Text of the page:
Group Warns Against Leaving Animals Behind to Fend for Themselves
For Immediate Release:
May 13, 2013
David Perle 202-483-7382
Kamloops, B.C. — As the area continues to be threatened by wildfires, PETA is offering important advice for ensuring the safety of animal companions. Please alert your audience to the following information, which could help save the lives of cats, dogs, companion birds, and other animals who need to be included in evacuation plans:
- In the event that your area is evacuated, never leave companion animals behind to fend for themselves. They aren’t any better equipped to survive disasters than humans are.
- Know your destination ahead of time. Shelters for human victims don’t often allow animals, but motels in the area will probably accept them in an emergency. Call destinations in advance and find out which ones will accommodate you and your animals.
- Never leave animals unsupervised in a car—they can panic and try to escape or suffer from heatstroke once ambient temperatures rise above 21 degrees, even if water is provided and the windows are slightly open.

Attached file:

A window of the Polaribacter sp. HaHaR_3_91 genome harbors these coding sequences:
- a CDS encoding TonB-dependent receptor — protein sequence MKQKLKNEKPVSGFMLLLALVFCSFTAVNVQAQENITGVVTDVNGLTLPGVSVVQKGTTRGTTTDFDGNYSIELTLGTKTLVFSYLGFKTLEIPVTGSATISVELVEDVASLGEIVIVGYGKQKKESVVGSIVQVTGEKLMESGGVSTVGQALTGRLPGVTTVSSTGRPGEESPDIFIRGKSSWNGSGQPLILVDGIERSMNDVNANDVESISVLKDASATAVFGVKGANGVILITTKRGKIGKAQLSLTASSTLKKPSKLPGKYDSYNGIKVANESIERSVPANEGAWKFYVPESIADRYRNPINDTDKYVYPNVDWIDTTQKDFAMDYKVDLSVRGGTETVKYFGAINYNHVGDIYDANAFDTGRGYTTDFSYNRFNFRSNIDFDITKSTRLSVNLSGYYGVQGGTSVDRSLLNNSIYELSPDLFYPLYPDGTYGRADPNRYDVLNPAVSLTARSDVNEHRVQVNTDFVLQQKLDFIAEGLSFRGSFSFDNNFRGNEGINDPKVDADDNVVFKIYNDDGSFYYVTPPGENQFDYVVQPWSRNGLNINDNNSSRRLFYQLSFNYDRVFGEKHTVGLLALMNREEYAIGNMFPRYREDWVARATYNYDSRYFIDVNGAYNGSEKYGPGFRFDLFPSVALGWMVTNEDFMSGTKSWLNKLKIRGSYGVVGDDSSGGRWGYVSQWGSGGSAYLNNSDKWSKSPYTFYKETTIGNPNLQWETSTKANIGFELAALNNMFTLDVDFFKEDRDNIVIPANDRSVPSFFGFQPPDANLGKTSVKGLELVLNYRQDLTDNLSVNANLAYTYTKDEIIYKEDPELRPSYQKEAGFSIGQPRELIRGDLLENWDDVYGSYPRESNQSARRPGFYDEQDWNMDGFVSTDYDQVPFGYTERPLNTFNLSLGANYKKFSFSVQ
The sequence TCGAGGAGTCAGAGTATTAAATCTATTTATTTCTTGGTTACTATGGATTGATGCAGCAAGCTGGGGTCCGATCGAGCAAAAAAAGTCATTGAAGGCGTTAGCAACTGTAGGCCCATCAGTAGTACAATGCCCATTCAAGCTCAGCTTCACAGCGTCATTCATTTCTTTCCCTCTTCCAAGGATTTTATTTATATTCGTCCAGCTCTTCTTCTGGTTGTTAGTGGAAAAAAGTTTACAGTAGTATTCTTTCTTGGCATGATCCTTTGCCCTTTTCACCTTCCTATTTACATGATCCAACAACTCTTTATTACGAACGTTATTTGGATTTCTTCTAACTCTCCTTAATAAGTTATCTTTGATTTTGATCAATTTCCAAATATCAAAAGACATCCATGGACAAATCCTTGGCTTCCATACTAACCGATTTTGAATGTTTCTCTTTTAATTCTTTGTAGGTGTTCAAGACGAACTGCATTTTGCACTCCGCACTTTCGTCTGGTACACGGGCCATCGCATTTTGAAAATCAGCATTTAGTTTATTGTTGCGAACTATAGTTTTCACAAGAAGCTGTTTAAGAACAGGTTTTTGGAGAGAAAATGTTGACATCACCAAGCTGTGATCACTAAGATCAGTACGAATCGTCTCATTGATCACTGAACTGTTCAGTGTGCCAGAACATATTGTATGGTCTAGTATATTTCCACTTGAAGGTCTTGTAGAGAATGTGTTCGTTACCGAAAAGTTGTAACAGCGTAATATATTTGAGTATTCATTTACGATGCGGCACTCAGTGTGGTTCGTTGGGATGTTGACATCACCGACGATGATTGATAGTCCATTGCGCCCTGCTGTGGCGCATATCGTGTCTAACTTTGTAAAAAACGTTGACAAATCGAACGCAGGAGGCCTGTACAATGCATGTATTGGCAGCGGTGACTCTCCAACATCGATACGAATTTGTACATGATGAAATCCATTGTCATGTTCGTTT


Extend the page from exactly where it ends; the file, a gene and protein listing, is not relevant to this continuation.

- Place small animals in secure carriers. Dogs should be leashed with harnesses because frightening sounds and unfamiliar surroundings may make them bolt and strangle. Take water and food bowls, your animal’s favourite toy or blanket, a towel, and enough food for at least one week.
- Make sure that dogs and cats are microchipped and put legible ID tags with your phone number on them so that your companions can be found in case they get separated from you.
For additional disaster-preparedness tips and to view or request a copy of PETA’s wildfire public service announcement (PSA) featuring Ali MacGraw, please click here. MacGraw—whose many film credits include Love Story and The Getaway—has been the victim of a wildfire herself. She lost everything in a California wildfire in the 1990s. In the PSA, MacGraw makes a heartfelt plea for residents to include their animal family members in their evacuation plans. For more information, please visit PETA.org.